The fire retardant finishes which have been evolved for use on fabrics generally involve the impregnation of the fibers with fire retardant chemicals and reactants followed by drying. It is found, however, that most of these finishes are removed from the fabric during washing or dry-cleaning and often the finish interacts with normal surface accumulations on the fabric to deteriorate the fabric and at times increase its flammability.
In utilizing inherently flameproof fibers for constructing fabrics, a variety of problems arise. Thus, in forming the fabric of asbestos, the physical and esthetic characteristics of asbestos due to the relatively short staple length and frangibility of the asbestos fibers make them unsuitable for use in upholstery or other furnishing applications. Further, recent findings linking asbestos to cancer have made the use of asbestos undesirable.
Obtaining a desired hand, and dyeing of the synthetics also present problems. In using the flame retardant synthetics, it is found that though these synthetics do not burn, they decompose in the presence of a flame or burning ash, some of them giving off toxic funes, and all of them physically deteriorating at temperatures such as might be encountered in the presence of a fire, so that when used in upholstery, a dropped cigarette, though not burning the fabric, will destroy the fabric, exposing the upholstery padding which is then subject to ignition.
Fiberglass, which has been in use since the middle 1930's, though suitable for draperies and curtains, is relatively stiff, preventing desired draping to conform to the contours of upholstered pieces, and is difficult and expensive to dye, requiring the use of special pigment bonding resins, and further the allergic reaction of many individuals to the fiberglass fibers prevents use of fiberglass as a seating surface.
Applicant, in his prior U.S. Pat. No. 3,666,522, has discovered a fabric construction implementing the utilization of fiberglass as a base fabric, treated to provide desired hand and dyeability while retaining the fire retardant benefits of fiberglass. This is done in accordance with applicant's prior patent by applying flock fibers with one end adhered to said base fabric, utilizing a heat responsive adhesive coating to adhere the flock fibers to the fiberglass base fabric, with the adhesive generating oxygen quenching gas in the presence of heat.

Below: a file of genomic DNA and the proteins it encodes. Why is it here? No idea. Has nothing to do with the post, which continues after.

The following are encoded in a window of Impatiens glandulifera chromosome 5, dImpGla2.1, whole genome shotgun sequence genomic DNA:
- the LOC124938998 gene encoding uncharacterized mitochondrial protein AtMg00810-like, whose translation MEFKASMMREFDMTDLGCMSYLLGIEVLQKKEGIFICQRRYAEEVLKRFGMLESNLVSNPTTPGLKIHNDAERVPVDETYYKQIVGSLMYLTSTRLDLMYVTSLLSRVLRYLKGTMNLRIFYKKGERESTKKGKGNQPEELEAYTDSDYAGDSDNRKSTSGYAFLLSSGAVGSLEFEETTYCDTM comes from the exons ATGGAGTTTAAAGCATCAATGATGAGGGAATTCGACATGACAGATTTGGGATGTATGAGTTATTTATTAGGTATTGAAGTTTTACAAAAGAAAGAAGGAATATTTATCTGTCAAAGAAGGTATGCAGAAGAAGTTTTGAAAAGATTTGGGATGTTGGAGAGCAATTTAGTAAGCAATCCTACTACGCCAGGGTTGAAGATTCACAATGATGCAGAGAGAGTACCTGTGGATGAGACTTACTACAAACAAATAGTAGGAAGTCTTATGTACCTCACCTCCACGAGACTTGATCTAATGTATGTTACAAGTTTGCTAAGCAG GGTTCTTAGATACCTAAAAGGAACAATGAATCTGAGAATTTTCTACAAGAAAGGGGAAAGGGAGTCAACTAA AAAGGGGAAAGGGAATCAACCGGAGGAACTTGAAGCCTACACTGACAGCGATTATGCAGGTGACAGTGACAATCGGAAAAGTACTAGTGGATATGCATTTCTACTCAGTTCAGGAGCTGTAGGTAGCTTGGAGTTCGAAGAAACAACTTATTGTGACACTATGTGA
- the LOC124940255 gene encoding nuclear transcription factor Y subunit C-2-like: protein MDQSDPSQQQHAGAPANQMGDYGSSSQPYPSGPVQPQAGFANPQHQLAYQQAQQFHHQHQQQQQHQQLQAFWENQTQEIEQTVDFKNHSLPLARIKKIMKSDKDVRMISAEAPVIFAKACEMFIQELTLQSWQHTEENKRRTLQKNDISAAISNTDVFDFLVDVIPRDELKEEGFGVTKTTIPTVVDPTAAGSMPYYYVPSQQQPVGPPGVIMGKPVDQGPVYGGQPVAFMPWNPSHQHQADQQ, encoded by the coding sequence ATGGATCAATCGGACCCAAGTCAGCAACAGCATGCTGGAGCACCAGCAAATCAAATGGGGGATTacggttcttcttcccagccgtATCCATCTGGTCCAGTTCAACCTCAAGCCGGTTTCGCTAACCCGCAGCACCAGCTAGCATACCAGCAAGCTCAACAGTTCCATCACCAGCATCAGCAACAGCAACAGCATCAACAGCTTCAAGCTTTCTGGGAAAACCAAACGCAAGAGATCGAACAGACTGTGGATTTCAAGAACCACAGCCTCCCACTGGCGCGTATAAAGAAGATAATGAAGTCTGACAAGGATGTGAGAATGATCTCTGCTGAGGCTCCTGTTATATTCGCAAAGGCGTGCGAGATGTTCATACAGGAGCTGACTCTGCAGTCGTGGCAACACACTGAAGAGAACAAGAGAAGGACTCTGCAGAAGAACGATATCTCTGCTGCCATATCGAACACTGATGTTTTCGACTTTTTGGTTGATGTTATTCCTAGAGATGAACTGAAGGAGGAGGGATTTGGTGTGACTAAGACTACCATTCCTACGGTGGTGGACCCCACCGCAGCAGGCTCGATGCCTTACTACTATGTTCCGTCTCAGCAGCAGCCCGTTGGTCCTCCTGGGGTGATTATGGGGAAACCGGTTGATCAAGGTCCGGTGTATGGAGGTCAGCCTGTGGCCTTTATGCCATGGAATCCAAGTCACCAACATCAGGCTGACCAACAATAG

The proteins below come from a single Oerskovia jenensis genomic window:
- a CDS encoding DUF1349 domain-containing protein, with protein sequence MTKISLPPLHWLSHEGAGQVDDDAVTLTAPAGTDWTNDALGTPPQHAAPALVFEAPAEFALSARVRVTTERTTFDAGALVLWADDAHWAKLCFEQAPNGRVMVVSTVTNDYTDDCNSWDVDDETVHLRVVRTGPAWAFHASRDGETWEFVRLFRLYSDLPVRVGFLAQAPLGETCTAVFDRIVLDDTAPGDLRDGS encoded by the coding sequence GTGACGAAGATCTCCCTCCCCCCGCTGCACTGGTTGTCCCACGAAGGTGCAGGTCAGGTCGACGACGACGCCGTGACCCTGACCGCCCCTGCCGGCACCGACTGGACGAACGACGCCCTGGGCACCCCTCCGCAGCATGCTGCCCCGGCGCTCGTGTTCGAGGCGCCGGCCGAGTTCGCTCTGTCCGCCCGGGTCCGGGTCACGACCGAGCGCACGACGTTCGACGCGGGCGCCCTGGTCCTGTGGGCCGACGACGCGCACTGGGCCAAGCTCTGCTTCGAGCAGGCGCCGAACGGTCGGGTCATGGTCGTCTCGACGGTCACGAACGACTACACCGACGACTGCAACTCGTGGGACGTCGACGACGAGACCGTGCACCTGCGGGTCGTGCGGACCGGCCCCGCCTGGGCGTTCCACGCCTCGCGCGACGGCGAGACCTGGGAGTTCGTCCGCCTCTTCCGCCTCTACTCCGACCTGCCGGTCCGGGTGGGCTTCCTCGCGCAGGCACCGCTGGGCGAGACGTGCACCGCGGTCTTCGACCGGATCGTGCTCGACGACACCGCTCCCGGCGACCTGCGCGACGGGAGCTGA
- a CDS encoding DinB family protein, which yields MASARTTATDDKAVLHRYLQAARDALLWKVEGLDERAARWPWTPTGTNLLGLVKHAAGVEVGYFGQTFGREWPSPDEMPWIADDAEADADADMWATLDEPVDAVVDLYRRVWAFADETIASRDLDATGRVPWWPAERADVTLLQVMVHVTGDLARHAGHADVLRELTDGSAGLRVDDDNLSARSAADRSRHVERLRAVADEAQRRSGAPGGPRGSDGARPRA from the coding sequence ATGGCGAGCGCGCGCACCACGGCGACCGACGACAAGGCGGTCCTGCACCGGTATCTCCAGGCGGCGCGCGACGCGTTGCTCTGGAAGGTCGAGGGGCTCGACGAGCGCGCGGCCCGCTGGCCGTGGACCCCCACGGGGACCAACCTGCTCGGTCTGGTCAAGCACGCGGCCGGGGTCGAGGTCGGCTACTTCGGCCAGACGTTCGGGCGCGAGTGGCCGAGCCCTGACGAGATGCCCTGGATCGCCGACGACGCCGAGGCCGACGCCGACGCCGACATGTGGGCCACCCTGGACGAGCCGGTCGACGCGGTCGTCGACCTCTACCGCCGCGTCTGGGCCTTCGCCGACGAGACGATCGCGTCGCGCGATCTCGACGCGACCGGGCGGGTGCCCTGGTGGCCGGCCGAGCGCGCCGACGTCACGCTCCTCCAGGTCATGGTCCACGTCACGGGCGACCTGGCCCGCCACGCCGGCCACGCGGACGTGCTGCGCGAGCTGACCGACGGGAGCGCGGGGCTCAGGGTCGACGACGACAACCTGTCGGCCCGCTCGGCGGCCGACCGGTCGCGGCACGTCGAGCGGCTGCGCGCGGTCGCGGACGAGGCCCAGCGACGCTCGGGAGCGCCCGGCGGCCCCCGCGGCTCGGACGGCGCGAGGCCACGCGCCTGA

Though the fabric construction provided by applicant's prior patent provides the flame retardant properties of fiberglass, while eliminating the undesired hand and lack of dyeability of fiberglass, it has been found that the adhesive employed in securing the flock fibers to the glass surfaces substantially eliminates any porosity in the fiberglass fabric, so that when the fabric of this prior patent is employed as a seating surface on an upholstered piece, the lack of breathability makes the surface uncomfortable.
It is with the above considerations in mind that the present improved fabric construction has been evolved providing a breathable flame resistant fabric subject to ready dyeing, and with desired hand and requisite flexibility to provide for ready draping to the contours of an upholstered piece permitting use of the fabric for upholstery purposes.
It is accordingly among the primary objects of this invention to provide an improved flame resistant fabric.
A further object of the invention is to provide a flame resistant fabric which is breathable, flexible and has a desired hand or surface texture.
An additional important object of this invention is to provide a flame resistant fabric particularly suitable to upholstery applications.
Another object of the invention is to provide a flame resistant fabric which will retain its structural integrity in the presence of flame, and will resist burnthrough or ignition by smoldering cigars, cigarettes or ashes.
A further object of the invention is to provide a flame resistant fabric which is shrink resistant, and subject to ready printing or dyeing.
These and other objects of the invention which will become hereafter apparent are achieved by forming a composite fabric with a fiberglass base fabric coated with a plasticizer surrounding the yarn of the fiberglass base fabric but not extending through the interstices of the yarns comprising the base fabric. Flock fibers, preferably of cotton or rayon, are applied with one end adhering to the fiberglass base fabric by means of a polymeric adhesive which is applied over the heretofore applied plasticizer. The polymeric adhesive is of a type which in the presence of heat releases a flame quenching gas. By virtue of the previous application of the plasticizer to the base fabric, it is found that the application of the polymeric adhesive results in the adhesive being bonded to the fiberglass yarns, with little or no adhesive extending through the interstices between the yarns. The plasticizer mixes with the polymeric adhesive. However, the concentration of plasticizer in the adhesive is greatest adjacent the fiberglass yarn with a resultant gradually increasing gradient of hardness in the adhesive as measured in moving away from the fiberglass, so that the polymeric adhesive is softer adjacent the fiberglass yarns, and relatively hard adjacent the flock fibers with the result that there is a hard bond to the flock fibers and a relatively flexible bond to the fiberglass yarns. The softness of bond adjacent the fiberglass serves to provide a flexibility of bond between the fiberglass yarns in a relatively elastic fashion providing for desired yarn stability in a fabric with desired "elastic slippage" (i.e. slippage permitting distortion with subsequent return to original condition.